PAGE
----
Another Major Library Steps Up To Provide Books Across the Country as Thousands Face Censorship, Closure
The battle for reading continues. It is still hard to imagine that in 2023, almost 2024, we are still arguing over whether people should read things about diverse characters and topics. I don’t know why anyone is surprised by Conservatives’ agenda, but the San Diego Public Library is fighting back.
There are groups nationally pushing restrictions on learning, and one of the loudest and most annoying is Moms for Liberty. Recently, their local group in Oklahoma went after the Scholastic Book Fair. Rifles for everyone: good! Books about gender: bad! Got it. The ignorant people club released a press statement where they accused Scholastic of “indoctrinating youth with radical viewpoints and sexual ideologies from a very young age at an increasingly rapid rate.”
I feel like a broken record when I bring up messaging, but it is so important. The pattern of using words like “indoctrination” only serves to brainwash people. I am sure these same people wouldn’t consider pushing the Bible down people’s throats indoctrination.
Some have been trying to combat this wave of idiocy, like the San Diego Public Library participating in the “Books Unbanned” program that was started by the Brooklyn Public Library. The initiative provides access to books that have been banned in over 20 states. As someone who lives in a purple state that is gerrymandered and dominated by conservative lawmakers, I am happy when people come to our rescue!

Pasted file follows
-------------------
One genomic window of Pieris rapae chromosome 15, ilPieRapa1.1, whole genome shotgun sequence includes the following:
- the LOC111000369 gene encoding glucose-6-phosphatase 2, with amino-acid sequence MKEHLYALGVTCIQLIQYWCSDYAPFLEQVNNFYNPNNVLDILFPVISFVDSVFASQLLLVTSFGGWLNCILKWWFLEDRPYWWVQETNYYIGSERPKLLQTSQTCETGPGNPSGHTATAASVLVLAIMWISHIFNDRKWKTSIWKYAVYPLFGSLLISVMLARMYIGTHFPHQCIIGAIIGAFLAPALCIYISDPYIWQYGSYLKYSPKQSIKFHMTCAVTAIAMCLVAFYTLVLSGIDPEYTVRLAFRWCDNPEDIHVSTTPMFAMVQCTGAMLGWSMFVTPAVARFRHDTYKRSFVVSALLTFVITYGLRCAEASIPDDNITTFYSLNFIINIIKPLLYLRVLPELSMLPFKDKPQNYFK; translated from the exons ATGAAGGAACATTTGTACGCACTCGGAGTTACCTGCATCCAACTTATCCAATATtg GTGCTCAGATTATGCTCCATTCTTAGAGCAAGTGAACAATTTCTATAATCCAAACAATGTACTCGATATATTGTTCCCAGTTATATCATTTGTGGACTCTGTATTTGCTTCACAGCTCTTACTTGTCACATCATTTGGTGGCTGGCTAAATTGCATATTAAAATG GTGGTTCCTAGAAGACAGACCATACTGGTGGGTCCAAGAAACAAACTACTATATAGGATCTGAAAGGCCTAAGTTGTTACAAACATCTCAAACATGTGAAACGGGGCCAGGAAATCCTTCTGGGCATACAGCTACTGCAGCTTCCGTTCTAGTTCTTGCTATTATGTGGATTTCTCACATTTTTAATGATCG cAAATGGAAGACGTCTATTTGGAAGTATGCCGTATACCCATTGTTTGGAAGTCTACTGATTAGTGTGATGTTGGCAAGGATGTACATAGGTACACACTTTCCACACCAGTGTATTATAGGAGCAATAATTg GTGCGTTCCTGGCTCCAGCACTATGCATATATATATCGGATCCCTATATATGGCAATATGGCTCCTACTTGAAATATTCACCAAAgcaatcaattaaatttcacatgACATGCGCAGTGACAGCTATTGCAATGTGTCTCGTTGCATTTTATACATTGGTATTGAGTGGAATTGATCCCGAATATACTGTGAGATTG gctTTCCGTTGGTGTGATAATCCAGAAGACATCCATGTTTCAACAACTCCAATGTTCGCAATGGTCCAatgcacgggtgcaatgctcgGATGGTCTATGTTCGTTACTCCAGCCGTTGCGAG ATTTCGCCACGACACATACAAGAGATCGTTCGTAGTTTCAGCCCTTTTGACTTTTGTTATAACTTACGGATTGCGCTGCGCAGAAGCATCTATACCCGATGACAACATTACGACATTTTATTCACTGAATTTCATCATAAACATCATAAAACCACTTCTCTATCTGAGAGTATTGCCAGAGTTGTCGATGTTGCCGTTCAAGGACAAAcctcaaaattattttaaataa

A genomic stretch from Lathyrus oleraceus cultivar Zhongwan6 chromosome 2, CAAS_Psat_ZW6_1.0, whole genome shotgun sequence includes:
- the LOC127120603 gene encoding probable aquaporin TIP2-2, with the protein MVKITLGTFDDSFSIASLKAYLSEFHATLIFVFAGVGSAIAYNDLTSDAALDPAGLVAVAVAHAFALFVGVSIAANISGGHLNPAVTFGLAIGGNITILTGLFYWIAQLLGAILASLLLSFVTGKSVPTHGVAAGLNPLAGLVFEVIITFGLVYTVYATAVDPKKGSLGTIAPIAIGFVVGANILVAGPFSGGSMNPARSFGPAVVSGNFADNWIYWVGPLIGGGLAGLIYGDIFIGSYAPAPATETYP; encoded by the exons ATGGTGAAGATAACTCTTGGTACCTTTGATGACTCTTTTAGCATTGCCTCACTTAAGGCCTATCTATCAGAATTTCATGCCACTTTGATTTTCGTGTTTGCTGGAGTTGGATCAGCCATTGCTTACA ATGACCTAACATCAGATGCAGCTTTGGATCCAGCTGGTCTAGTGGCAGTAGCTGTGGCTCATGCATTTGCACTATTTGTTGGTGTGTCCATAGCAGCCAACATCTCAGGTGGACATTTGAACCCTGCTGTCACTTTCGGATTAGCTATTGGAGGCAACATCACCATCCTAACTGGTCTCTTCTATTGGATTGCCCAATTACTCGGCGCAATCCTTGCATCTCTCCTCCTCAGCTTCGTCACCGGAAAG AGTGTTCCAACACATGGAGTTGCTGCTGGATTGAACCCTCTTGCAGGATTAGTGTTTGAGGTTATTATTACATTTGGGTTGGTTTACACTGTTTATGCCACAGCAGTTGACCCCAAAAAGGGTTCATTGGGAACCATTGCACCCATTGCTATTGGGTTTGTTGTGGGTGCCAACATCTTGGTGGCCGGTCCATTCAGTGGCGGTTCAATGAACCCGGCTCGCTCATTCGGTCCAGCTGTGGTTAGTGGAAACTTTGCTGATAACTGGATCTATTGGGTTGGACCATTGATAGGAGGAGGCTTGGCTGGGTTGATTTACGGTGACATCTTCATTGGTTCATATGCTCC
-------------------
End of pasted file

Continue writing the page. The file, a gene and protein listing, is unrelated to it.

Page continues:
The San Diego Library is providing library cards to people who do not live in the city. KPBS mentioned that they were working on providing access to over 400 books, one of which is a favorite of mine, “Stamped from the Beginning.” Stamped is a tremendous book, and I honestly think everyone should read it. It should be mandatory. But it isn’t. That still isn’t enough for people like Moms for Liberty. Stamped gives deep insight into anti-racist/anti-black ideas in America, and we know that conservatives do not want people educated on these topics. But should they control our lives? No.
This is a point being made by proponents of the “Books Unbanned” movement. And I agree. This small and fanatical group, and others like it, shouldn’t determine what everyone else can read if they so choose. The San Diego Public Library is offering access to people mostly in the Midwest and the South where people have really been intent on pushing restrictions to education and literacy resources.
Misty Jones, who is the director of the library, says that they have reached and helped about 470 people. She talks about going “outside of our bubble” and I agree wholeheartedly. Even within states, we can have bubbles. I am from a big city in North Carolina, and I can often be consumed by people who are purely liberal. But NC is very diverse and there’s a great divide between urban and rural areas. We can’t just live in our little circles and not reach out to anyone else. More places should join the lead of the San Diego Library and reach out and help spread something as fundamental to our society and democracy as reading.
(featured image: Alyssa Shotwell)
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